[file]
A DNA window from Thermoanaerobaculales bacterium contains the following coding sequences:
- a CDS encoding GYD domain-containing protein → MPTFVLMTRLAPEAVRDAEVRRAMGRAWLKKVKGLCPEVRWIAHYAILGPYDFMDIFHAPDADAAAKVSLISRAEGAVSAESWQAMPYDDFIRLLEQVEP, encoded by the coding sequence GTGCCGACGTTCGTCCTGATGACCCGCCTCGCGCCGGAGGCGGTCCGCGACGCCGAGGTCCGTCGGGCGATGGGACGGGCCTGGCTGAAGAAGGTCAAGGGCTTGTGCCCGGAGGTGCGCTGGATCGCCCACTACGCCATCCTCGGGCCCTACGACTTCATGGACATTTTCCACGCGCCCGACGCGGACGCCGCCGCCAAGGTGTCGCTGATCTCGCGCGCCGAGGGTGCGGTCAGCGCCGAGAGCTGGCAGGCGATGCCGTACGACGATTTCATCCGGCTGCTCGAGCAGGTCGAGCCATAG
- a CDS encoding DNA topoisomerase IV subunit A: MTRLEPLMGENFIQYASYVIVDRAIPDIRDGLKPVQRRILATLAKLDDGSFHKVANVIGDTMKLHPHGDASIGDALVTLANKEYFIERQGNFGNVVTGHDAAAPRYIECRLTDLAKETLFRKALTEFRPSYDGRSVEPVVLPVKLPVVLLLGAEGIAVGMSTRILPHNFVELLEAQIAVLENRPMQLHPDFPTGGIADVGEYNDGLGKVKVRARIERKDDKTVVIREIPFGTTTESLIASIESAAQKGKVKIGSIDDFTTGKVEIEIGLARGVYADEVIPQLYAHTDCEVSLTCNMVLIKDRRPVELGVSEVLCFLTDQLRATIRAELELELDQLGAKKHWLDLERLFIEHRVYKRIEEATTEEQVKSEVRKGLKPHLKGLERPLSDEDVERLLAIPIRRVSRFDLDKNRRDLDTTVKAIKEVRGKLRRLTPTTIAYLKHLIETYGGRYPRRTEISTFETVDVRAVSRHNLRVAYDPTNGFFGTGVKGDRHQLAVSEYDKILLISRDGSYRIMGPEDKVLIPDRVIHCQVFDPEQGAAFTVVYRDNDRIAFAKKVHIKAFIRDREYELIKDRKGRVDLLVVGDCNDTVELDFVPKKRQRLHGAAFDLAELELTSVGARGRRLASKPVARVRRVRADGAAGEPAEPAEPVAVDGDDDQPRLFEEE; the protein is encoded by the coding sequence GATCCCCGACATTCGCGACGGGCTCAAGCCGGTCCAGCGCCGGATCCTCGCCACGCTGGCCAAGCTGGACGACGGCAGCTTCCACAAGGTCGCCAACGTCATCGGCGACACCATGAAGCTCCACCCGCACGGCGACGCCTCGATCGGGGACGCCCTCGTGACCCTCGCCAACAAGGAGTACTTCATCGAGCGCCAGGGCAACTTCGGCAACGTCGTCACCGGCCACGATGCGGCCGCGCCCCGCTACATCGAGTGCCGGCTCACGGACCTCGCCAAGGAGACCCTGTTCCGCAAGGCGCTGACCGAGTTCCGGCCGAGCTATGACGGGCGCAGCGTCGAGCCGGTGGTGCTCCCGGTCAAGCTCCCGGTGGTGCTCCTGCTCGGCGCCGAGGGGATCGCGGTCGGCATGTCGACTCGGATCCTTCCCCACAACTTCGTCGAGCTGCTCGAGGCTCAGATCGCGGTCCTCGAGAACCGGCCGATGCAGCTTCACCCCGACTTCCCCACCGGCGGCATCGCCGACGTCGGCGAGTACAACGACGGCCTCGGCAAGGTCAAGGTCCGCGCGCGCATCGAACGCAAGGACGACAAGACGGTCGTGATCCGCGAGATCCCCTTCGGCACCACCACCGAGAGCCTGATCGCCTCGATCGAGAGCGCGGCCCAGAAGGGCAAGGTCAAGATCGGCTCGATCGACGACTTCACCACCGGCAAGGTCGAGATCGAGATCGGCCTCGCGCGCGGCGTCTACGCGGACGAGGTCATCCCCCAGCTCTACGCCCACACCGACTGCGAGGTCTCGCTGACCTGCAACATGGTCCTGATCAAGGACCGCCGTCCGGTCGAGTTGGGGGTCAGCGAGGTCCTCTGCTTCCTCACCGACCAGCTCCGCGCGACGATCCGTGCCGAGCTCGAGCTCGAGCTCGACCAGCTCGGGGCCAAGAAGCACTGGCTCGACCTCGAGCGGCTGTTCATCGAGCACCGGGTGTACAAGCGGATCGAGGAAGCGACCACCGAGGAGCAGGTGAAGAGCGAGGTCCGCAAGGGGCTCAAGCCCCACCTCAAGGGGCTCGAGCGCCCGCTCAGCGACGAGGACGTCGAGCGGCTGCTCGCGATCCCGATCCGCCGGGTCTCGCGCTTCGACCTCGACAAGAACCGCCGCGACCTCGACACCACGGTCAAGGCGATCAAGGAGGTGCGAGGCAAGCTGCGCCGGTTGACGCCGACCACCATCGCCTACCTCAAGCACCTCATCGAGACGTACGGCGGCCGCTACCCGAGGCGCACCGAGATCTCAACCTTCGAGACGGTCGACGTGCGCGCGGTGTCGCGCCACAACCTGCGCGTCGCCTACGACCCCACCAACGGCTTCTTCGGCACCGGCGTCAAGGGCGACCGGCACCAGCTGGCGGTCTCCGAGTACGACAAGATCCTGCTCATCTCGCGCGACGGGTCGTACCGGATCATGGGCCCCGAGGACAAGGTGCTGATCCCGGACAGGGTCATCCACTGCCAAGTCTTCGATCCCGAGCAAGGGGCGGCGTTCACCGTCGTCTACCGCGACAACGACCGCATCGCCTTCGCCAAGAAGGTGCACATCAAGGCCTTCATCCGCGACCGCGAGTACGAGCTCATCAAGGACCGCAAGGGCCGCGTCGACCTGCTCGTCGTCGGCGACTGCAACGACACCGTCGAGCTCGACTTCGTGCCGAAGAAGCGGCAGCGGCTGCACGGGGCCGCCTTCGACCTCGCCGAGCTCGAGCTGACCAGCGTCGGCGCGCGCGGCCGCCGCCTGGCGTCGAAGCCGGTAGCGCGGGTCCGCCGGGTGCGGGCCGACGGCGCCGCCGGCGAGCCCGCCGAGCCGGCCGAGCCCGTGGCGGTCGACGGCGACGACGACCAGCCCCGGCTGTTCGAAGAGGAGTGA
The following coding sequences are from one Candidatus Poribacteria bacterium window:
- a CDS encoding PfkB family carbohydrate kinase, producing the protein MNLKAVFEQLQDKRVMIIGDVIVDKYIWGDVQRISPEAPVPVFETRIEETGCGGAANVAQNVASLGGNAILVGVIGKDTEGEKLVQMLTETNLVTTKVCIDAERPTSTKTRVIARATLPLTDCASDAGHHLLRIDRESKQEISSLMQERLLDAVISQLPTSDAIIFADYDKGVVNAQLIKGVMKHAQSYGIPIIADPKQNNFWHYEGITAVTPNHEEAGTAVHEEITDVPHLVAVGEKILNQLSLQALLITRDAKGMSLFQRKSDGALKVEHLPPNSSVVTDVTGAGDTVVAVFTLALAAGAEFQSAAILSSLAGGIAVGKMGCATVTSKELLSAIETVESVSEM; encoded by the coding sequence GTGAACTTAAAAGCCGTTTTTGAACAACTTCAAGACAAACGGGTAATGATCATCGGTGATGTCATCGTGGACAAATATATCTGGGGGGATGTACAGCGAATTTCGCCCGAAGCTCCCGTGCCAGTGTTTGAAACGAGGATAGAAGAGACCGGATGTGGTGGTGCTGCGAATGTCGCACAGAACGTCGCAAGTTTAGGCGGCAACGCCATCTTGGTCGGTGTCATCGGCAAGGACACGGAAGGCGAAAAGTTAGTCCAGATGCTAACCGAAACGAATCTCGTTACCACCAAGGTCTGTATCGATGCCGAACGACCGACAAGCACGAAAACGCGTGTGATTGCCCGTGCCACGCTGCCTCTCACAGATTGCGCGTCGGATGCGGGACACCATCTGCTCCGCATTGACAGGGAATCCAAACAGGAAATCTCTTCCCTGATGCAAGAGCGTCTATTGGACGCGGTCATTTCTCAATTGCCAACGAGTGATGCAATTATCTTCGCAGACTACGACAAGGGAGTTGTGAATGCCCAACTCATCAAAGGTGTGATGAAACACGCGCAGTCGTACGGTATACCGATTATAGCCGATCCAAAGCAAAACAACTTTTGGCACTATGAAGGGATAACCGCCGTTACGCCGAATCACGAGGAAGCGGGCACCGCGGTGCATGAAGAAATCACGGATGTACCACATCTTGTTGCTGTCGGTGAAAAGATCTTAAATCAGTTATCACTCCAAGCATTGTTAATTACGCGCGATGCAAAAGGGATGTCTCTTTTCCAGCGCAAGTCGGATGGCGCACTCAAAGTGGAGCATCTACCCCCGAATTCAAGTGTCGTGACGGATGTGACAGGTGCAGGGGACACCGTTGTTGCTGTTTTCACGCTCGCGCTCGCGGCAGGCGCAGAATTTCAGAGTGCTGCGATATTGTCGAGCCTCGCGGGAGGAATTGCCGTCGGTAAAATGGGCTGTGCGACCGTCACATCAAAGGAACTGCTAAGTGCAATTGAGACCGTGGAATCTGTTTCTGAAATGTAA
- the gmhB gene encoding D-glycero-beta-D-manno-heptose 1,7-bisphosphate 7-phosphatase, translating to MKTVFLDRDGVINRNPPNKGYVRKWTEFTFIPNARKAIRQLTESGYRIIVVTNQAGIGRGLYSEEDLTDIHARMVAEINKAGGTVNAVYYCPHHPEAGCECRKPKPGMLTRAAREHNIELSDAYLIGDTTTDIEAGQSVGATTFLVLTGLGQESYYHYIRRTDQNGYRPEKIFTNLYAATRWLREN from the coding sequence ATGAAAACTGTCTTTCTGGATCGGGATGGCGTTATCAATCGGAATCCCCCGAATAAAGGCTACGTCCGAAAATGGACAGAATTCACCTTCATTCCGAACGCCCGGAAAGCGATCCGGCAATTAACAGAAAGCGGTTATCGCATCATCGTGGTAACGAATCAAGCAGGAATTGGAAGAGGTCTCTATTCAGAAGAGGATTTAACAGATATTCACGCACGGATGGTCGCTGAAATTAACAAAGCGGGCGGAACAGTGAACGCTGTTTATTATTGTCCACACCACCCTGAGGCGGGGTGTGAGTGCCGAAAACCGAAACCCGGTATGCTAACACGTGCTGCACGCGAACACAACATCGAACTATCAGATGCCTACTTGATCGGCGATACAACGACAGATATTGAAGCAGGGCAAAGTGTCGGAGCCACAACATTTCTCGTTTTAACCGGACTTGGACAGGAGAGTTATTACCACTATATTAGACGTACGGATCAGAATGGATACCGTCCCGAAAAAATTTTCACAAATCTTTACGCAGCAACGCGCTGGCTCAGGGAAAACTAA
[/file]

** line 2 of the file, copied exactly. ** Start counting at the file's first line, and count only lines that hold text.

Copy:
- a CDS encoding GYD domain-containing protein → MPTFVLMTRLAPEAVRDAEVRRAMGRAWLKKVKGLCPEVRWIAHYAILGPYDFMDIFHAPDADAAAKVSLISRAEGAVSAESWQAMPYDDFIRLLEQVEP, encoded by the coding sequence GTGCCGACGTTCGTCCTGATGACCCGCCTCGCGCCGGAGGCGGTCCGCGACGCCGAGGTCCGTCGGGCGATGGGACGGGCCTGGCTGAAGAAGGTCAAGGGCTTGTGCCCGGAGGTGCGCTGGATCGCCCACTACGCCATCCTCGGGCCCTACGACTTCATGGACATTTTCCACGCGCCCGACGCGGACGCCGCCGCCAAGGTGTCGCTGATCTCGCGCGCCGAGGGTGCGGTCAGCGCCGAGAGCTGGCAGGCGATGCCGTACGACGATTTCATCCGGCTGCTCGAGCAGGTCGAGCCATAG